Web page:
Yes, I’m on that subject again! I do think that it this is extremely important aspect of teaching on line as it sets the scene for the social elements of learning. Bridget Murray’s article Reinventing the Classroom Discussion Online suggests that a greater social knoweldge of the students does increase the amount of sharing. This was a constant theme in the Elluminate sessions and in a a variety of readings. For students who have no f2f opportunities this is particularly important as I noted on my Blog under warm ups. This group of students were mixed in this regard – NZ students were totally distance based; Canadian students met regularly in classrooms and of course the NZ & Canadian students did not come into contact. My own site has a number of suggestions. Ideas are as follows:
Encourage students to use digital cameras to post photos of themselves, their uni or workplace; their pets … whatever. I should do this too.
Introduce themselves as their pet or favourite arm chair would describe them – could go well with a photo.
Organise into pairs to introduce themselves and then explain how they got their name. The other student will explain this in the intro.
Ask students to explain an experience that taught them most about their clinical reasoning. Once they have a chance to do this, follow it with a controversial quote to discuss (eg. the one I used from Mattingly’s intro article last year worked well for the NZ students).
Introduce myself with more information than I normally do so that students can get a sense of who I am which in turn may help them to share more about themselves and their thinking further into the course. The role modelling of the lecturer seems to be a critical issue in establishing good social networks. I could even do a small video that introduces myself and the topic of the course.
Ask students to describe where they are from (specific location/ town) and to highlight the best aspect of that place from their point of view.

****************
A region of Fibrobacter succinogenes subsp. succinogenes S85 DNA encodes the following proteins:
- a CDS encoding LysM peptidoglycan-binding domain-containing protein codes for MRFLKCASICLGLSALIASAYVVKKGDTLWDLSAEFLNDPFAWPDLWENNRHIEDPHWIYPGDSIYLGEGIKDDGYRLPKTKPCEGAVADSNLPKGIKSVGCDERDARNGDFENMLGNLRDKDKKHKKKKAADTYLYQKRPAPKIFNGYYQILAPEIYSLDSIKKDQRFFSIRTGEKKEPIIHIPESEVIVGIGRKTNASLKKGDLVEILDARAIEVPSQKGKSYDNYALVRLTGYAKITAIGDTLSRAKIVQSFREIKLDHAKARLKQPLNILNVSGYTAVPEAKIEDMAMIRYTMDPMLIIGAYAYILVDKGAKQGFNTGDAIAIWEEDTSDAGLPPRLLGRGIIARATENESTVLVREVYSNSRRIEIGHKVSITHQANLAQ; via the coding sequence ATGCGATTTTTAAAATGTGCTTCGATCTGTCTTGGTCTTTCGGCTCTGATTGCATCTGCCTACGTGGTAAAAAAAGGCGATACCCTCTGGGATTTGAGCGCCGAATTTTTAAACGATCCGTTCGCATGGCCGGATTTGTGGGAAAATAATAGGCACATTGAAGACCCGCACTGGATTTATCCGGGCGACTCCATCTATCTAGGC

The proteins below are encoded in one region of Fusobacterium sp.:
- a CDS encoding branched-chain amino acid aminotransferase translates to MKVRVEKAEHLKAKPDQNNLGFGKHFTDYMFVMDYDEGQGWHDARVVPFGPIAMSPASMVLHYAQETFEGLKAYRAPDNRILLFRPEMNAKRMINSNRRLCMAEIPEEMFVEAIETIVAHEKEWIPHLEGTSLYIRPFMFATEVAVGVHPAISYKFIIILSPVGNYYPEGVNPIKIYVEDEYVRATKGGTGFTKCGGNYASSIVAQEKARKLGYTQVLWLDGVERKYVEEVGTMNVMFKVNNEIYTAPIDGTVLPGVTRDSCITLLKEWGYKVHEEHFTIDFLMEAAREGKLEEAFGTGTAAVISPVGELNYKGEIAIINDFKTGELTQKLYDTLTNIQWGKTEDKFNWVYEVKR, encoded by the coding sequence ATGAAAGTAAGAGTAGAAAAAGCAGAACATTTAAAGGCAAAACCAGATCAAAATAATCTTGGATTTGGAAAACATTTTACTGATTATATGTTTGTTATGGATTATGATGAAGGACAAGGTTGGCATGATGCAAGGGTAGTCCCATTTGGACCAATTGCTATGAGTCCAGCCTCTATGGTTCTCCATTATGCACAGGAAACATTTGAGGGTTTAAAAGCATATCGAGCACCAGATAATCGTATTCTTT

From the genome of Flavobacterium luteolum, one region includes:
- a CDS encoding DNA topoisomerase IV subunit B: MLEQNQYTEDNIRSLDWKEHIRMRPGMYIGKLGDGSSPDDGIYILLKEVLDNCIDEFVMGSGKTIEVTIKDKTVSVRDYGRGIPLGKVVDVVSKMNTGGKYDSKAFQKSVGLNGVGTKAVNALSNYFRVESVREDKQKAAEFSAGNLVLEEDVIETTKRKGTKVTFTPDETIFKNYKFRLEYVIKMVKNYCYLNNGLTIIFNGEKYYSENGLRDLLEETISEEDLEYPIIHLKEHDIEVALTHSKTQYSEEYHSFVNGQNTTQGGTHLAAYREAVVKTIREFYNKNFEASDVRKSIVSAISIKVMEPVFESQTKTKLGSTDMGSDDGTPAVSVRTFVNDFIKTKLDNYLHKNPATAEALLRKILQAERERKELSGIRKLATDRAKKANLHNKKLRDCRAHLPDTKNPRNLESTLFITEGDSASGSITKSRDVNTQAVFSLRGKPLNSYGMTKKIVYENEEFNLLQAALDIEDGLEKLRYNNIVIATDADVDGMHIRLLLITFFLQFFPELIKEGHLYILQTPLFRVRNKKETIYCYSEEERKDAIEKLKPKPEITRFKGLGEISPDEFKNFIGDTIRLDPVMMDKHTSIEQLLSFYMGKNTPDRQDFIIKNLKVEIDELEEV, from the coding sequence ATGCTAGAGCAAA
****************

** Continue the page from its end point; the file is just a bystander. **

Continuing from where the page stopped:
The way the tasks were presented.
Too many students were allocated to each which resulted in the feeling that someone else would respond or that there was not much else to say after the first few had contributed. Options to deal with this could be to:
Visual representations might stimulate better discussion – especially when the reasoning is being traced. Written exercises are not nearly as powerful as video.
The sense of community.
There is not much hope of getting a real sense of community in a 4 week period however, there were opportunities to gain a link between the students in the 2 countries and to look at differences in programmes and in thinking about how to manage clinical problems. I think that the warm up is an essential element here – to get students familiar with both the technology and have a sense of who else is on line.
How to reflect the difference that might be apparent in the 2 countries:
The difficulty was how to reflect different perspectives. Canada has lots of similarities in that ‘western’ culture dominates. Perhaps student could be asked to develop a section of a case to reflect a concern that is relevant to their country and ask the other group to identify the problem and suggest ways of managing it. This could involve giving the students the first 2 sentences of a scenario then asking groups of students to provide the next 2 sentences including some sort of clinical dilemma. Thes could be swapped between students.
Another idea is to ask students to discuss 2 cases that are similar - eg. spinal damage caused by accident verus caused by a tumour. In NZ the funding available would differ enormously so would impact on reasoning – not so sure in Canada. This could be the basis of the task above.
Could also bring in people from different countries to contribute to the discussion. For instance, the people who have done intensive work with the scenarios we use for discussion. We could also bring in clients from the 2 countries to add their perspective.
The opportunity for all students to participate:
The numbers are reasonably large. As some said in the feedback it was hard to know what else to say ie. it had all been said before. Getting effective asyncronous discussions on Blackboard is almost imppossible. Will the discussions / comments ona blog be any better?
One strategy that we used last year was to divide the group alphabetically to 4 groups and asked each subgroup to respond to a different aspect about the case that was the topic for the week. This was certainly better. We thought about putting a time limit for the contribution from a particular group (eg. one week) and then open the discussion to anyone. Might try this next time around.
Another way to stimulate discussion would be to get the students enaged in setting up a Blog specifically for the purposes of establishing discussion forums. This would assume that some students have the ability to set up and maintain a Blog – and be willing to do this. (there must be some technocrats out there!) Possiblites include:
Ask students (about 6) to set up a blog each with one particular task assigned per Blog (could also have one set up by the lecturer – the one to beat!). We then run a competition (informal – no actual reward apart form peer/lecturer esteem). The following could be evaluated: